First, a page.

What if you scheduled a strategic withdrawal-like Jesus did? Maybe it’s a late-night or early morning walk. Maybe it’s 10 minutes of silent meditation in your closet, while your kids watch an episode of their favorite show on Netflix in another room. Maybe it’s listening to your favorite Air1 song in your car around the corner from where you have to pick everyone up.

If Jesus needed to withdraw from time to time, then we definitely need to follow His example.

3. Adjust your expectations…and then adjust them again.

My counselor coached me very early in the pandemic that I needed to adjust my expectations. My expectations were unrealistic for the moment, and I was frustrated. I went back to her and asked her how to get better at setting realistic expectations because I kept finding myself encountering unmet expectations. 

She shared some incredible wisdom with me. “Don’t make it a goal to set realistic expectations. You’re going to continually discover unrealistic expectations. The goal is not to set realistic expectations; the goal is to begin to respond to the discovery of unrealistic expectations more quickly and adjust accordingly. Expectations are always being adjusted in a time like this.” 

What if you shifted from treating your expectations as a “set it and forget it” kind of thing to treating them as something you continually tweaked?

4. Become a grace-guzzler.

When I drive my car (which is a lot less in 2020 than any year in recent memory), my goal is to make a tank last as long as possible. I drive a hybrid, so my competitiveness has grown even greater as I realize the way I drive my car impacts that goal. I want to use as little gas as possible.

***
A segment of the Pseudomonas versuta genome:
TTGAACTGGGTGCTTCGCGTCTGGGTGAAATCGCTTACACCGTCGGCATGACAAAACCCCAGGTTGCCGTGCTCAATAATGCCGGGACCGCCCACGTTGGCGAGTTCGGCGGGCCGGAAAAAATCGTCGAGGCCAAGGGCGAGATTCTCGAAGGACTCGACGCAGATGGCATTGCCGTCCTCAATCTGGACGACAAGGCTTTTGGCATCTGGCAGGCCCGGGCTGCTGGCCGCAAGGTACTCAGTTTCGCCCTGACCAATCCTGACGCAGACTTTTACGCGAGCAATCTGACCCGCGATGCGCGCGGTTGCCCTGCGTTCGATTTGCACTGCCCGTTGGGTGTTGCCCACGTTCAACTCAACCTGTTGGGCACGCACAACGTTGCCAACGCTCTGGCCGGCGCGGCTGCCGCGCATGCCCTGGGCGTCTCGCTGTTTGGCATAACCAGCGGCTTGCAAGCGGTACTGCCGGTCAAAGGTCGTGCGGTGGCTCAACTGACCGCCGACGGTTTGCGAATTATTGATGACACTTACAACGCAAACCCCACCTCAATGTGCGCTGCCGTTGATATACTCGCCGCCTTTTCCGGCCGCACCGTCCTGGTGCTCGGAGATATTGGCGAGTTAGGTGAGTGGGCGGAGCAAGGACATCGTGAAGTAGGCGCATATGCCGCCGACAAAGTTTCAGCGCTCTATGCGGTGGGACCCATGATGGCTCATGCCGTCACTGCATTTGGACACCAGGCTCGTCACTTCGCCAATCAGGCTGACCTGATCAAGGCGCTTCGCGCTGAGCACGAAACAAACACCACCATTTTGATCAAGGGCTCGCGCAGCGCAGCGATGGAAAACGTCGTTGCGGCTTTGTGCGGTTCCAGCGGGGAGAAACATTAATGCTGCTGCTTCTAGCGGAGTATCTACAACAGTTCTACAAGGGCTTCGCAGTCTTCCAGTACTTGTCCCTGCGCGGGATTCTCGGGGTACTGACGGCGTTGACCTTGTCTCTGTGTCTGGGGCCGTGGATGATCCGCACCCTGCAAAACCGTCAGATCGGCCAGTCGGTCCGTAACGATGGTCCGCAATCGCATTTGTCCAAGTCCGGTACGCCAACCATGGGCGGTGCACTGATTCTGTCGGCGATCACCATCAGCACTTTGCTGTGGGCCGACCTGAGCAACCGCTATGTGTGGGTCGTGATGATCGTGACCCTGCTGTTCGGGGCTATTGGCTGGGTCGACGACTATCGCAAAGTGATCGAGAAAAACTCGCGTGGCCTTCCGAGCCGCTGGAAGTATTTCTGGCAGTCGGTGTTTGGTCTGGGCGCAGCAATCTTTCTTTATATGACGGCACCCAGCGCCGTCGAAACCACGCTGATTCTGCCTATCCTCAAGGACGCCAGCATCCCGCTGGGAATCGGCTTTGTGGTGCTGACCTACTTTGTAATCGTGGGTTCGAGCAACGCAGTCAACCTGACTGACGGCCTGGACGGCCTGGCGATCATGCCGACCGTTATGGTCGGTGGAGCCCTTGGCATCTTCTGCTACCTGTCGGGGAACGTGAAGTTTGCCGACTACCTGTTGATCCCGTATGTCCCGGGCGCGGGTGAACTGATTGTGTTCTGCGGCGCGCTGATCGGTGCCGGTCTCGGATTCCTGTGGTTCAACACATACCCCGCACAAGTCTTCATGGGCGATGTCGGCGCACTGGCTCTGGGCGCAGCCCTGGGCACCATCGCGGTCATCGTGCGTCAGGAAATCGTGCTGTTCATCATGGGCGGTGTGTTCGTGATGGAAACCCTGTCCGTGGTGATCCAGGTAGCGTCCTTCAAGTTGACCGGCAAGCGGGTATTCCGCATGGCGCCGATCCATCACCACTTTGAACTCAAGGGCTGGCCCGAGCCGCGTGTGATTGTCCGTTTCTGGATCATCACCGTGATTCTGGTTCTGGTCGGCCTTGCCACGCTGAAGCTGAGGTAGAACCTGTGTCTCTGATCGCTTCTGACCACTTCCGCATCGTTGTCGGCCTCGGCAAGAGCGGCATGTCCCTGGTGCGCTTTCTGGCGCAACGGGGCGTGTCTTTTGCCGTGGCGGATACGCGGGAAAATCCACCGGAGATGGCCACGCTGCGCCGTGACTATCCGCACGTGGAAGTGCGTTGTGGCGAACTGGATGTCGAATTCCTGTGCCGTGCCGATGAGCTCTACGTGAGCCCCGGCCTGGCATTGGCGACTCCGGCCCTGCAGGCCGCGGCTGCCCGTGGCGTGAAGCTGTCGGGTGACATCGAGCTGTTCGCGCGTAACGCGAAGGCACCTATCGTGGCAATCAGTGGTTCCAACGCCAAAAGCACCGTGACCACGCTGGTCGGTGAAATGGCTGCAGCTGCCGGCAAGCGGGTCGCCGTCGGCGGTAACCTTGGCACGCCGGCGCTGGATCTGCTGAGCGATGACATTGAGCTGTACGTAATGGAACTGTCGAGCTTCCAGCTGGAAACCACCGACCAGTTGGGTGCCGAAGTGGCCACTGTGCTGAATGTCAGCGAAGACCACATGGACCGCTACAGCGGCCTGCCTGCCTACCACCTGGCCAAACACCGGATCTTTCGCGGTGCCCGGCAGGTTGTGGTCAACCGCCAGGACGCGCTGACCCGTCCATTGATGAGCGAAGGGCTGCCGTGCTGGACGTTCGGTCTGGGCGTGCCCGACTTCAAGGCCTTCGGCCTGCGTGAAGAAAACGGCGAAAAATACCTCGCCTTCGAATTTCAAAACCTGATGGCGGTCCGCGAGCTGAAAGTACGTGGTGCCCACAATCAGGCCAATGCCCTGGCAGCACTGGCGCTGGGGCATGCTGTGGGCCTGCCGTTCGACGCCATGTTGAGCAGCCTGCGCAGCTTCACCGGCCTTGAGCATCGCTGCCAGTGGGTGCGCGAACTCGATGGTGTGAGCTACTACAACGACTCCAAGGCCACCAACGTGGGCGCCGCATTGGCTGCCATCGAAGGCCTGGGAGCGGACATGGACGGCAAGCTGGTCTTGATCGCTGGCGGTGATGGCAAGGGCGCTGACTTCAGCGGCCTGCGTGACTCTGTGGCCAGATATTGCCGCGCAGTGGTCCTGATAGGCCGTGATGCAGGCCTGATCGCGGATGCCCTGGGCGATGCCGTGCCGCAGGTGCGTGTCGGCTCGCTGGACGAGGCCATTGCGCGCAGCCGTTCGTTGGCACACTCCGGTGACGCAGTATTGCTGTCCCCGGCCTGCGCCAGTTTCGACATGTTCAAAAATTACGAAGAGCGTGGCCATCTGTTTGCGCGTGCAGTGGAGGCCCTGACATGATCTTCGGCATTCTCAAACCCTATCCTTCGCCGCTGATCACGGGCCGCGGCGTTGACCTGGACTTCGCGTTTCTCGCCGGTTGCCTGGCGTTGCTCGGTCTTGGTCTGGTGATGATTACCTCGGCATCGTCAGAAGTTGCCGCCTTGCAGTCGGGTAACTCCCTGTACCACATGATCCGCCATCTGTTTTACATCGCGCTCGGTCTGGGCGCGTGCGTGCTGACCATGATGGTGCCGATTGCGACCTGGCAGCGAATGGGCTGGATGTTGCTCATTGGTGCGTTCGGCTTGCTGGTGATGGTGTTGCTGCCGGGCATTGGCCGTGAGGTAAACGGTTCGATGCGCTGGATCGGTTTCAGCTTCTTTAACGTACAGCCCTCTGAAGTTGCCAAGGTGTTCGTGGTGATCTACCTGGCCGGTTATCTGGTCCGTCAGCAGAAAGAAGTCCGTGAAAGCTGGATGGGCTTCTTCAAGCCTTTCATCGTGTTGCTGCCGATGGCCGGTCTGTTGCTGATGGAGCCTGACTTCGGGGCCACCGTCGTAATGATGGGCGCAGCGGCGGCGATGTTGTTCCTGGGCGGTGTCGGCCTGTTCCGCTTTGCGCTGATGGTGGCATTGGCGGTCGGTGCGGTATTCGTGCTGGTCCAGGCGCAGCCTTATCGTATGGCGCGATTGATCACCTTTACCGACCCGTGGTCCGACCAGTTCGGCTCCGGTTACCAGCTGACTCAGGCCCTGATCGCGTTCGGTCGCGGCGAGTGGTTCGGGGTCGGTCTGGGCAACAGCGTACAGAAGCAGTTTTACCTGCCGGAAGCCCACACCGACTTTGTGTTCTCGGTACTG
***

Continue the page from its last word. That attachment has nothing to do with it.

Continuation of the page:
I tend to approach God’s grace the same way. I do my best to need as little as possible. At times, I’ve lived as if the goal of life is to need less grace over time. But that’s not how our relationship with Jesus works. The more we grow in our faith, the more aware we will become of our need for grace. 

Have you felt like you needed a lot more grace this year? From God? From the people around you? Have you felt bad for needing so much grace? Consider these words from James 4:6, “and He gives grace generously.” God is not stingy with grace. In fact, He wants us to come to Him, so He can give us His grace. 

We read about that invitation in Hebrews 4. “This High Priest of ours understands our weaknesses, for he faced all of the same testings we do, yet he did not sin. So let us come boldly to the throne of our gracious God. There we will receive his mercy, and we will find grace to help us when we need it most.”

To thrive in this season in our relationship with God, the goal isn’t to sip on grace; the goal is to boldly seek it and guzzle it.

4 tips for balancing life and homeschooling: 1. Watch your inputs. 2. schedule strategic withdrawals. 3. adjust your expectations....and then adjust them again. 4. become a grace-guzzler.

So, the next time you feel unqualified, overwhelmed, discouraged, and spent, remember the words of rapper and author, Lecrae. “I’m a mess. But, I’m God’s mess.” God’s got this, and He’s got you too!

Scott Savage is a pastor and a writer who believes he has the best last name ever. He leads Cornerstone Church in Prescott, Arizona. Scott is married to Dani and they are the parents of three “little savages.” He is the creator of the Free to Forgive course and you can read more of his writing at